GWENT Police has reported the largest fall in recorded crime in England and Wales yet again.
New figures have been released for the 12 months to September 2012 show the number of crimes recorded by police fell by 20 per cent compared to the previous 12 months.
There were 8,492 fewer crimes, or around 22 fewer crimes per day.
It is the fifth quarter in a row that Gwent Police has seen the largest or joint largest fall in overall crime, year-on-year.
The only category of crime to see an increase was drug offences, where there was a 12 per cent increase from 2,465 to 2,767.
The largest percentage decrease was seen in fraud and forgery crimes with the number of incidents falling by more than half, from 1,259 to 549.
The number of violent incidents which resulted in injury dropped by 27 per cent from 4,278 to 3,128 crimes, while burglaries fell by a quarter to 4,838 from 6,409.
Offences against vehicles fell by almost a third from 5,602 to 3,867, while 108 fewer sexual offence incidents were recorded; down from 590 to 482.
Assistant Chief Constable Simon Prince attributed the falls to a "relentless focus" on persistent offenders as well as work on neighbourhood policing.
"Their job is to build relationships with people so they are confident to tell them what's going on in their communities," he said.
Mr Prince added: "The more we reduce crime clearly the more challenging that work becomes. We are confident that the next time these figures are published we will see a continued reduction in crime."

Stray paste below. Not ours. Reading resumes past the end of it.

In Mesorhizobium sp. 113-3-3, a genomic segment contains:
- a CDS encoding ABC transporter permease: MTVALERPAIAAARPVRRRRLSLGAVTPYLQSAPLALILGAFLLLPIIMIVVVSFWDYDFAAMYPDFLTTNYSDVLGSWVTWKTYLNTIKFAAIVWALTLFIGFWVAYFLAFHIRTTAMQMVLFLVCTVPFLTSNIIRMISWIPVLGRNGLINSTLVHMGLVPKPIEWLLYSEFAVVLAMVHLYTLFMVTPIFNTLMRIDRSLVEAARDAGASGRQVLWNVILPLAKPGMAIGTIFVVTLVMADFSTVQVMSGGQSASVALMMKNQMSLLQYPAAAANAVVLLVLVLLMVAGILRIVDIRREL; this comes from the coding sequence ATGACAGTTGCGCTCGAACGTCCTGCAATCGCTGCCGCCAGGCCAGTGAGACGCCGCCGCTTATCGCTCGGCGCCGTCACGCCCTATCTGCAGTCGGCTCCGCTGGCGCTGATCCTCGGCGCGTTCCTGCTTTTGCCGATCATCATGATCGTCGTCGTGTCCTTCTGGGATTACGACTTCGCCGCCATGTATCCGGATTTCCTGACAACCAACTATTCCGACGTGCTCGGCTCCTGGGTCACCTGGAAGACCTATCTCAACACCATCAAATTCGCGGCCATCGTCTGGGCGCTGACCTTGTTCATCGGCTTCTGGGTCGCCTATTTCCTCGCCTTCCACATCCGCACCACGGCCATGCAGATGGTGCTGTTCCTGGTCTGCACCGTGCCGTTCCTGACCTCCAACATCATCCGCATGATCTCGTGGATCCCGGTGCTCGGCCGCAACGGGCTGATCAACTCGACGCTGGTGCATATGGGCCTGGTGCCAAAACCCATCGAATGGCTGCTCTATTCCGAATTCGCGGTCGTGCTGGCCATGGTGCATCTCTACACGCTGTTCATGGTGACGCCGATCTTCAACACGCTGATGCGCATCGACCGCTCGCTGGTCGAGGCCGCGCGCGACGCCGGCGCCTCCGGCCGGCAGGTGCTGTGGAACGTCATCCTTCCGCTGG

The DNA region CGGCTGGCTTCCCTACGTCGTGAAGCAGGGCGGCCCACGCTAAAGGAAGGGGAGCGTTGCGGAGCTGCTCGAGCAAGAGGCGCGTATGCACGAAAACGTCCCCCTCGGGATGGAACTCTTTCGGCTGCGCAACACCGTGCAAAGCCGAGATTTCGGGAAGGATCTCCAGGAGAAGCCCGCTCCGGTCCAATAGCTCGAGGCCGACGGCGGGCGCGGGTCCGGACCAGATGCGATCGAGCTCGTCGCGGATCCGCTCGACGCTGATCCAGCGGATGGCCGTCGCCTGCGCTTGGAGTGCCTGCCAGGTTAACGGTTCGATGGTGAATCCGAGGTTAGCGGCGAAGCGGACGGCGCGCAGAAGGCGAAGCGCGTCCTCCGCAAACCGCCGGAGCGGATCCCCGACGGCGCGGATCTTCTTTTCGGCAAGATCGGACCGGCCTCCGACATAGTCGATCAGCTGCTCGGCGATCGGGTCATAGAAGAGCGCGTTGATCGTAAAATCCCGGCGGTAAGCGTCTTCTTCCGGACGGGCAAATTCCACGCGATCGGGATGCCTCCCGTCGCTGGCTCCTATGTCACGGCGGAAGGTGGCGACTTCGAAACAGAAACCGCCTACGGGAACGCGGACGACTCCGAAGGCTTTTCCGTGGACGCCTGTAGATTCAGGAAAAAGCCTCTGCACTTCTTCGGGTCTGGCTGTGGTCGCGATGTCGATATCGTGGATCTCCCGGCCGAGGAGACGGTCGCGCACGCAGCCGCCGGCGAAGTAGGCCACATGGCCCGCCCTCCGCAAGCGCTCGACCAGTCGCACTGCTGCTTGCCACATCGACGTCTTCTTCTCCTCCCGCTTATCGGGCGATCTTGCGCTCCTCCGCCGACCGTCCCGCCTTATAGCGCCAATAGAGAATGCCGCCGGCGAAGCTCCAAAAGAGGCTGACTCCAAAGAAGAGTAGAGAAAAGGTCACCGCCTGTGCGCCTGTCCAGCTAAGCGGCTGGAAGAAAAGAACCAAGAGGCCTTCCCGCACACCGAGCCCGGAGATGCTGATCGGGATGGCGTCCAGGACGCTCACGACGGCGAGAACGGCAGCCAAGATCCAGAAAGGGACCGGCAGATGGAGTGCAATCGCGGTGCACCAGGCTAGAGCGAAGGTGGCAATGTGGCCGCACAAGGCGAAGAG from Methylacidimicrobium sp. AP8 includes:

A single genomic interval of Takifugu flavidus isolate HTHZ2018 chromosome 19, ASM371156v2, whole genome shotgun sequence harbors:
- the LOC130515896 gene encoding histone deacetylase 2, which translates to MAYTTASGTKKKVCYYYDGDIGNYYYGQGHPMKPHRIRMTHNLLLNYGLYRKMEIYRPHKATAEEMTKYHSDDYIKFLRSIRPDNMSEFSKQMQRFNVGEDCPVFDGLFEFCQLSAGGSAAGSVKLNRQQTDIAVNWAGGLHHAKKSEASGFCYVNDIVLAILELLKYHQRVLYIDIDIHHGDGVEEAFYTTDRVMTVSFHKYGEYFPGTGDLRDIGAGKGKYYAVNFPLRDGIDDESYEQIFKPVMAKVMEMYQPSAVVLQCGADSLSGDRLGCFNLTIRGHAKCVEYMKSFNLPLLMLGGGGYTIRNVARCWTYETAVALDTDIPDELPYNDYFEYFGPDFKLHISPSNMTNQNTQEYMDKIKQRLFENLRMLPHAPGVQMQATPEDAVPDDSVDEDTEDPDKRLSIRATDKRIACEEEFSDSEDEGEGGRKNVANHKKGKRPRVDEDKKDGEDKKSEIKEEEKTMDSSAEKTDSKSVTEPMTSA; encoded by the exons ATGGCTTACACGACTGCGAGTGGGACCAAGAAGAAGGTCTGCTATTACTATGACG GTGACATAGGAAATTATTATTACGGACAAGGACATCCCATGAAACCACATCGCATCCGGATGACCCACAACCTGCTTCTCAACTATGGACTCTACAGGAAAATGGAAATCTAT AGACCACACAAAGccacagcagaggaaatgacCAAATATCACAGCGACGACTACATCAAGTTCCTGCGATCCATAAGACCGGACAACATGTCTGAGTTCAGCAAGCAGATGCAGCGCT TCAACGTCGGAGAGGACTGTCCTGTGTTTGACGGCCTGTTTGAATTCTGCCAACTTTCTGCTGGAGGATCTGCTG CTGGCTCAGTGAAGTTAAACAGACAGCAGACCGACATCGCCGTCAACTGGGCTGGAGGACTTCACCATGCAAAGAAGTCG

Gwent Police and Crime Commissioner Ian Johnston said: “The figures published today are welcome news and I congratulate the Chief Constable and her team for their hard work and dedication."
Police records ‘overstate’ crime fall – Statistics office POLICE records across England and Wales are overstating the rate that crime is falling, according to the Office of National Statistics.
The ONS, which is based in Newport and compiled yesterday's crime figures, said police recorded crime in England and Wales fell by 41 per cent since 2002/03.
But the Crime Survey for England and Wales, which records households’ experience of crime, saw a 26 per cent fall over the same period.
The ONS said police records appear to "overstate the true rate in which crime has been falling”.
Mr Prince said he could see was no evidence there was anything the force was doing to paint a false picture.
"We haven't changed any of our processes that would mean that we weren't recording as many crimes as we previous were," he said.